In marketing and business, what’s the absolute fastest, surest, most painful way to get your ass kicked?

Fighting the top brand in your category by trying to be just like them.

Here’s how that “works”. (Spoiler alert: it doesn’t, but stick with me a sec.)

First, you pick a fight with the heavyweight champ.

Then, you ignore whatever boxing strengths you might actually have. Doing what you do well instead of what the Champ does well, from a Best Practices POV, is why you’re a loser. The whole idea here is to fight exactly the way the champ does.

I should note here that the current unified heavyweight world champion, Anthony Oluwafemi Olaseni Joshua is six feet six inches tall, and has a reach of 82 inches.

Which is really just another way of saying:

  1. Mr. Joshua can knock your block off from more than two yards away;
  2. There’s a good chance you won’t see the punch coming because you’ll be standing in his shadow.


But, you can take pride in the fact that in the few milliseconds it will take for Anthony Joshua to beat you into a coma, you will have been following Best Practices!

You’ll have been boxing exactly like him, except for the part where they bring a Wet-Vac into the ring to clean up whatever is left of your shattered body.

In the history of business, I can’t think of a single instance where copying the market leader enabled a company to unseat that leader. But I can think of many times when once-great companies lost their focus and derailed by becoming obsessed with being “just like” the market leader.

Fortunately, there are plenty of smarter, better ways to fight and win.

If your business plan requires you to battle heavyweights, then your best bet is to change the playing field. For more about what I mean by that – and how to do actually do it – read this. Always know what game you’re playing, on whose playing field, according to whose rules.

But if your business plan doesn’t require you to fight competitors who are impossibly strong, you have all kinds of freedom – including the freedom to get weird.


J. Peterman, Hammacher Schlemmer, and the Genius of Peculiarity

Early in my career, I was a freelance writer for the J. Peterman catalog for 10 years. Looking back on it I see now that I was being taught a master class in the genius of peculiarity.

My job was to mimic the voice of Don Staley, who created the catalog. So in my time writing for the catalog I learned how to write about peculiar items like burnooses (that’s my copy in the banner image) and monocles (there’s a fun story about that here) in a way that inspired normal people to buy them. At the same time, I learned how to imbue a nice but fairly ordinary jacket with 1930s-era intrigue.

“She pretends not to see the British agent coming, pretends not to notice his cologne. He bumps into her shoulder, hard. The only thing she feels is the envelope, thick with money, in her hand.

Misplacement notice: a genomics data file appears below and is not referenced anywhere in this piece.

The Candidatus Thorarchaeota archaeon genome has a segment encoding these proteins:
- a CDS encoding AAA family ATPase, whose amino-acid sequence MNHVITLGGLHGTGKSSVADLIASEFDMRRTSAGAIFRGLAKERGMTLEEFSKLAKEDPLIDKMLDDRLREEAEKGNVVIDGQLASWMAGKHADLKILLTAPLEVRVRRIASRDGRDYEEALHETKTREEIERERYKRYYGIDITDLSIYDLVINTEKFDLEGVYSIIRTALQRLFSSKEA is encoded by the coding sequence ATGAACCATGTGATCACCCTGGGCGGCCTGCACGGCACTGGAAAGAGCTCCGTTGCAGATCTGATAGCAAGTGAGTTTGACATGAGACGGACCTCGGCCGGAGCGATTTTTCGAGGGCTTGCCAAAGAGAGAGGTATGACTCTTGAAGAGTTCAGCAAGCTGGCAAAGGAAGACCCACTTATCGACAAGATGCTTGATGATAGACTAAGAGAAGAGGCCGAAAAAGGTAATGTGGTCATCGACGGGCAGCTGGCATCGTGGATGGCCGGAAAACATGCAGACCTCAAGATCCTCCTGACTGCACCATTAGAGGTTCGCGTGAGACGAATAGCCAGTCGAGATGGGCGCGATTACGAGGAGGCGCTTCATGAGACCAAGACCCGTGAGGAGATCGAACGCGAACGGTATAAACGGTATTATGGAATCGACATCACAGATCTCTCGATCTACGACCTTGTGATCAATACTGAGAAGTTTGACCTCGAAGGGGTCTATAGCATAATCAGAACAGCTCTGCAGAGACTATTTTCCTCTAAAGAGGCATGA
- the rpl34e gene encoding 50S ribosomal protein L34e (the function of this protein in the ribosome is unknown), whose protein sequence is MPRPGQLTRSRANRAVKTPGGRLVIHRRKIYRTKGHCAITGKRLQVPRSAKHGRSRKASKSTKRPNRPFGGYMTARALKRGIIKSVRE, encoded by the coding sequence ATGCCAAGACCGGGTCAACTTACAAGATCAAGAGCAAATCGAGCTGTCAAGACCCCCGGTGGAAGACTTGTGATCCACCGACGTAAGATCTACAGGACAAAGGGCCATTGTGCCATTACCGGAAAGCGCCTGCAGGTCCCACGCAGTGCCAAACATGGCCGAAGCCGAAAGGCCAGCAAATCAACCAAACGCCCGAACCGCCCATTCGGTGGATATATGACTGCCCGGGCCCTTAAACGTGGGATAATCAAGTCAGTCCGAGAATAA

An hour later she emerges from a shop wearing a jacket she’d stared at in the window forever, the one she’d nearly spent the rent money on.

The next day she drank an exorbitant glass of champagne, and smiled. She had a ticket to Lisbon in her pocket.”

J. Peterman was peculiar in every respect. The writing was different than any other catalog. The product images were paintings. The shape of the catalog was different from any other catalog. It was so peculiar, in fact, that on May 18, 1995, a character named J. Peterman suddenly appeared on Seinfeld. Nobody knew about it at the catalog until after it aired –– including the real J. Peterman.

Any brand with courage and imagination can be peculiar in their own way. There’s a terrific article in Chicago magazine titled “The World’s Most Peculiar Company” that opens with an intriguing question.

“How does catalog-loving retailer Hammacher Schlemmer, famous for such eccentric and extravagant products as the Navigable Water Park, continue to survive in the age of Amazon?”

Instead of going toe-to-toe with Amazon and getting bludgeoned (Amazon’s share of US e-commerce is now 49%, or 5% of all retail spend), Hammacher Schlemmer stayed true to their roots. They were, and are, the anti-Amazon – and that’s a damn smart thing to be.

45 percent of the items in the catalog are exclusive to Hammacher Schlemmer; anything that’s not exclusive is given a unique new name. Why? The company knows that if they use the same name, people will just search for that product on Amazon and buy it there.

The company is aggressively, strategically peculiar.


For Amazon to feature a $90,000 Killer Whale Submarine on their home page, Amazon’s AI would probably first have to suffer a catastrophic stroke.

But Hammacher Schlemmer understands the value of surprise: the genius isn’t in how many Killer Whale Submarines they sell, but the peculiar shock that comes from the idea that they sell one at all. (Does the cockpit’s dashboard include an LCD that displays live video from the dorsal fin’s built-in camera? Of course it does.)

I’m not saying you have to be as peculiar as J. Peterman or Hammacher Schlemmer to win against a dominant competitor when you’re hopelessly outgunned. But your marketing strategy should begin with asking yourself some very simple questions.

“Can we really beat them at their own game?”

“Are we really different in ways that really matter to customers, and in ways our competitor can’t or won’t copy?”

“Are we thinking weird enough?”

Strategy is a creative act.